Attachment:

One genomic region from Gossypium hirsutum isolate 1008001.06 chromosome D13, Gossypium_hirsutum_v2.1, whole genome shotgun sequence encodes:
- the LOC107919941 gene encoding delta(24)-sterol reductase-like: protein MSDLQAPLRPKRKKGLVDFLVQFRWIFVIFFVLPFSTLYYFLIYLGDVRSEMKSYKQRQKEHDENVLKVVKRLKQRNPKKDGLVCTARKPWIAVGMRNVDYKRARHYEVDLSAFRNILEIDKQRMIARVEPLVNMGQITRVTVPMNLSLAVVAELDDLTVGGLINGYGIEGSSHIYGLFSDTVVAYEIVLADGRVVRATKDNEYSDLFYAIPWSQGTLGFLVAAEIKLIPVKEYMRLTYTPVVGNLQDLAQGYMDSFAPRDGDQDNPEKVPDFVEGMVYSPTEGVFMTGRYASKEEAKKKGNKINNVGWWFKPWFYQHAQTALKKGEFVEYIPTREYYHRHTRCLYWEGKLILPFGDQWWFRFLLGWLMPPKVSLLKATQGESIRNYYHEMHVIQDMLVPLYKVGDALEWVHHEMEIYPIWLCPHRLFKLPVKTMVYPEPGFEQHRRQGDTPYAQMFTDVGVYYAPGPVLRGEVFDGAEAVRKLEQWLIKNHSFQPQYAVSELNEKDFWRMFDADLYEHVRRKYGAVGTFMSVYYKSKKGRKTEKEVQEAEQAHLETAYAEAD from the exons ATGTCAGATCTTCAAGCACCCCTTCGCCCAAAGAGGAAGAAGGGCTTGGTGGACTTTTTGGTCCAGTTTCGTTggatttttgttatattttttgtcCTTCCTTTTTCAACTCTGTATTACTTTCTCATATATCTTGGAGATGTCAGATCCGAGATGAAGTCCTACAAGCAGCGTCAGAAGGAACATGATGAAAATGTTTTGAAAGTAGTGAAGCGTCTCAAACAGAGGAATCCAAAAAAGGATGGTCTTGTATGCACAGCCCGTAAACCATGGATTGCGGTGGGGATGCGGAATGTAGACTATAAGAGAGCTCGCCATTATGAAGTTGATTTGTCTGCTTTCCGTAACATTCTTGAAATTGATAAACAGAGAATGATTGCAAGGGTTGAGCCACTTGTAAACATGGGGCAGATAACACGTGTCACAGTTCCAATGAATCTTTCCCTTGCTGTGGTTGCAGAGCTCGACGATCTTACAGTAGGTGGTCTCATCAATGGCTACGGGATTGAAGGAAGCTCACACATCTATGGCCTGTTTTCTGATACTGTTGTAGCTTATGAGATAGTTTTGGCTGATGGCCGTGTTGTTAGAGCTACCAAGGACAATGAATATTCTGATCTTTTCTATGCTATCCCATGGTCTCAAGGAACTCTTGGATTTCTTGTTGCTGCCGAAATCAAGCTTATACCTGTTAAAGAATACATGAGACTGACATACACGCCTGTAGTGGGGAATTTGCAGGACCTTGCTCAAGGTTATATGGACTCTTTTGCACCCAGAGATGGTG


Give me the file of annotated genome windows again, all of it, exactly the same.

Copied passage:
One genomic region from Gossypium hirsutum isolate 1008001.06 chromosome D13, Gossypium_hirsutum_v2.1, whole genome shotgun sequence encodes:
- the LOC107919941 gene encoding delta(24)-sterol reductase-like: protein MSDLQAPLRPKRKKGLVDFLVQFRWIFVIFFVLPFSTLYYFLIYLGDVRSEMKSYKQRQKEHDENVLKVVKRLKQRNPKKDGLVCTARKPWIAVGMRNVDYKRARHYEVDLSAFRNILEIDKQRMIARVEPLVNMGQITRVTVPMNLSLAVVAELDDLTVGGLINGYGIEGSSHIYGLFSDTVVAYEIVLADGRVVRATKDNEYSDLFYAIPWSQGTLGFLVAAEIKLIPVKEYMRLTYTPVVGNLQDLAQGYMDSFAPRDGDQDNPEKVPDFVEGMVYSPTEGVFMTGRYASKEEAKKKGNKINNVGWWFKPWFYQHAQTALKKGEFVEYIPTREYYHRHTRCLYWEGKLILPFGDQWWFRFLLGWLMPPKVSLLKATQGESIRNYYHEMHVIQDMLVPLYKVGDALEWVHHEMEIYPIWLCPHRLFKLPVKTMVYPEPGFEQHRRQGDTPYAQMFTDVGVYYAPGPVLRGEVFDGAEAVRKLEQWLIKNHSFQPQYAVSELNEKDFWRMFDADLYEHVRRKYGAVGTFMSVYYKSKKGRKTEKEVQEAEQAHLETAYAEAD from the exons ATGTCAGATCTTCAAGCACCCCTTCGCCCAAAGAGGAAGAAGGGCTTGGTGGACTTTTTGGTCCAGTTTCGTTggatttttgttatattttttgtcCTTCCTTTTTCAACTCTGTATTACTTTCTCATATATCTTGGAGATGTCAGATCCGAGATGAAGTCCTACAAGCAGCGTCAGAAGGAACATGATGAAAATGTTTTGAAAGTAGTGAAGCGTCTCAAACAGAGGAATCCAAAAAAGGATGGTCTTGTATGCACAGCCCGTAAACCATGGATTGCGGTGGGGATGCGGAATGTAGACTATAAGAGAGCTCGCCATTATGAAGTTGATTTGTCTGCTTTCCGTAACATTCTTGAAATTGATAAACAGAGAATGATTGCAAGGGTTGAGCCACTTGTAAACATGGGGCAGATAACACGTGTCACAGTTCCAATGAATCTTTCCCTTGCTGTGGTTGCAGAGCTCGACGATCTTACAGTAGGTGGTCTCATCAATGGCTACGGGATTGAAGGAAGCTCACACATCTATGGCCTGTTTTCTGATACTGTTGTAGCTTATGAGATAGTTTTGGCTGATGGCCGTGTTGTTAGAGCTACCAAGGACAATGAATATTCTGATCTTTTCTATGCTATCCCATGGTCTCAAGGAACTCTTGGATTTCTTGTTGCTGCCGAAATCAAGCTTATACCTGTTAAAGAATACATGAGACTGACATACACGCCTGTAGTGGGGAATTTGCAGGACCTTGCTCAAGGTTATATGGACTCTTTTGCACCCAGAGATGGTG